Blackberry & Plum Frangipane Galette

Blackberry Frangipane Galette

What is a Galette?

Similar to a tart or a pie, a Galette is a pastry dough (usually shortcrust) used to wrap over a sweet or savoury filling. Whilst pies and tarts or more often baked in tin to give a clean and more detailed finish, a Galette is more rustic in appearance and is free-form as it uses only a baking sheet where the pastry is rolled into a circle and simply folded over the filling in the middle.

Blackberry Frangipane Galette

A guide to shortcrust pastry

Claimed as the easiest pastry to make, it’s important not to complacent when baking shortcrust pastry as it can very easily go wrong if the shortcuts are taken. Follow the below 5 tips on creating the perfect shortcrust and you’ll never make a tough and chewy pie dough again!

  1. Make sure all ingredients are cold to ensure you don’t have a pastry that’s tough or greasy. Fridge cold butter, cold water and a cool surface such as marble are ideal, and if you can go as far as chilling your flour beforehand, even better.
  2. Go slow when adding water as too much water can cause the pastry to shrink in the oven and a it toughens up the pastry texture. A recipe will call for a certain amount but you should use your eye as to when enough has been added.
  3. Never be tempted to add more flour and when rolling the pastry out be careful not to add too much to the surface when rolling out to avoid a dry pastry that falls apart. Equally be mindful not to overwork your dough as this also affects the texture.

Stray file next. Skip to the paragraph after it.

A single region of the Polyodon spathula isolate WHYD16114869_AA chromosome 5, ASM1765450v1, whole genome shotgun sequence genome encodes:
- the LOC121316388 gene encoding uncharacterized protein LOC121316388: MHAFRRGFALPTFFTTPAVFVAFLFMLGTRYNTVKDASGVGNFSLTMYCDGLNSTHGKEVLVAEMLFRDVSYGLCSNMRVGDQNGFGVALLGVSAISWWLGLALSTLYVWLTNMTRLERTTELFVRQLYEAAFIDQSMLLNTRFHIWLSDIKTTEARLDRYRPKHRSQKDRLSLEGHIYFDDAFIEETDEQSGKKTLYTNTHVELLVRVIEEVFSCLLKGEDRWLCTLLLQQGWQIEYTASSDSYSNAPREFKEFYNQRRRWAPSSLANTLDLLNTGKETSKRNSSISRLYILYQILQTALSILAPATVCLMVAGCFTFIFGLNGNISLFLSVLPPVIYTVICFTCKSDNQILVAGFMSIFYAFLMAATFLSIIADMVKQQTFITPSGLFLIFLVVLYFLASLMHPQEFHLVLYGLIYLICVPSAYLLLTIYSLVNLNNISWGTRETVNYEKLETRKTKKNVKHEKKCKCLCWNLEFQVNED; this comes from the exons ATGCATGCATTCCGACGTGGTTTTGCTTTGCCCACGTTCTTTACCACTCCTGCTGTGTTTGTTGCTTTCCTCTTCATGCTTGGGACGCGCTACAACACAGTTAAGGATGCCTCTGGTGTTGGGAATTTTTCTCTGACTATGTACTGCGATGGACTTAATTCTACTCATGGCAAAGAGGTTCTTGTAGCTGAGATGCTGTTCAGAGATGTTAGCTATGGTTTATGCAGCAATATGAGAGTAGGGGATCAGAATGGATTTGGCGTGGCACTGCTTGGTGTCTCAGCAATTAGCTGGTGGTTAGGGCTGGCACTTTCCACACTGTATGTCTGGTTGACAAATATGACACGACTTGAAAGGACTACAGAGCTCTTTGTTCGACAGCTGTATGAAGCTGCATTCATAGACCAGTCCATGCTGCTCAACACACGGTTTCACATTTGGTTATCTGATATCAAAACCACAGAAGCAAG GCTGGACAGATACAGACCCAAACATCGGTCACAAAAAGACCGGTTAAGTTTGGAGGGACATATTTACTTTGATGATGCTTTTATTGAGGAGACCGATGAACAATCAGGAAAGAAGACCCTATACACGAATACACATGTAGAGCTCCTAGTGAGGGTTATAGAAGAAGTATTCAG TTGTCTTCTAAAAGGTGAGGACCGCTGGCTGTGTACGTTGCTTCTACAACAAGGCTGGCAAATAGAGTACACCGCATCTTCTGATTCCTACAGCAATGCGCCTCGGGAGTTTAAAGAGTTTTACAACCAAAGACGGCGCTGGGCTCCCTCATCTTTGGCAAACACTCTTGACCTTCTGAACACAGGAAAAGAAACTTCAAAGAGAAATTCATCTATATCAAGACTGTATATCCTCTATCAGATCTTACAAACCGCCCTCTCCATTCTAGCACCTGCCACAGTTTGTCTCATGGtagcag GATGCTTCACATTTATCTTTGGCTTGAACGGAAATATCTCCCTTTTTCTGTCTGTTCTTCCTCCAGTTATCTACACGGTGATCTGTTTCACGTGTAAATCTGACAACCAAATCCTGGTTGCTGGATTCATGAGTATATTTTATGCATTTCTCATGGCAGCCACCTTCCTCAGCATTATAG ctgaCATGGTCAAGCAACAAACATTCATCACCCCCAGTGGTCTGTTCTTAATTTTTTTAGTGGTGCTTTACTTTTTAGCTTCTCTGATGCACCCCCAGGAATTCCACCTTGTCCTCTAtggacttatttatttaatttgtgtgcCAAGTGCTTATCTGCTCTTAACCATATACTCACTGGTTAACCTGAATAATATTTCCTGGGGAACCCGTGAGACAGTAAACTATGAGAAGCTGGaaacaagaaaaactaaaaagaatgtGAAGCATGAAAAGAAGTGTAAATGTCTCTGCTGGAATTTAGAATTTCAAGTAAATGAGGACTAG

4. REST. An important step with pastry is to always let it rest in the fridge for 20 minutes or so. This allows the butter to firm back up and helps prevent any shrinkage when baked.
  5. Another way to avoid shrinking pastry is to ensure the oven is preheated to the correct temperature before baking.

If you love shortcrust pastry why not also try my Lemon Drizzle Picnic Pop Tarts.


When are Blackberries in season?

Blackberries ripen from July – September making them a really versatile ingredient as they span across two seasons. In the summer they make the perfect topping to fruit filled pavlovas and in the Autumn we can barely contain our excitement as they’re used in the family Sunday crumbles.

Blackberries are some of the most popular fruits to forage during this time and if you’re lucky to live near a bramble bush or woods you’ll have a continuous supply of natures sweets for as long as they decide to stick around. There are very few things that scream summer in the countryside than being knee deep in a bramble clutching a bowl or tupperware full of freshly picked blackberries.

If you are foraging it goes without saying that all produce should be washed throughly before eating, but thats merely a disclaimer as I’m sure there are many people who will admit to eating them as they pick. When you’ve got them home and they’re washed and dried, they will keep well in a tub for 2-3 days at room temperature. They are also best eaten and baked with at room temperature as this is when they’re at their most juicy.

I love baking with the seasons and use the BBC Good Food Seasonal Calendar to make sure I’m using the best seasonal fruit and veg in my bakes all year round.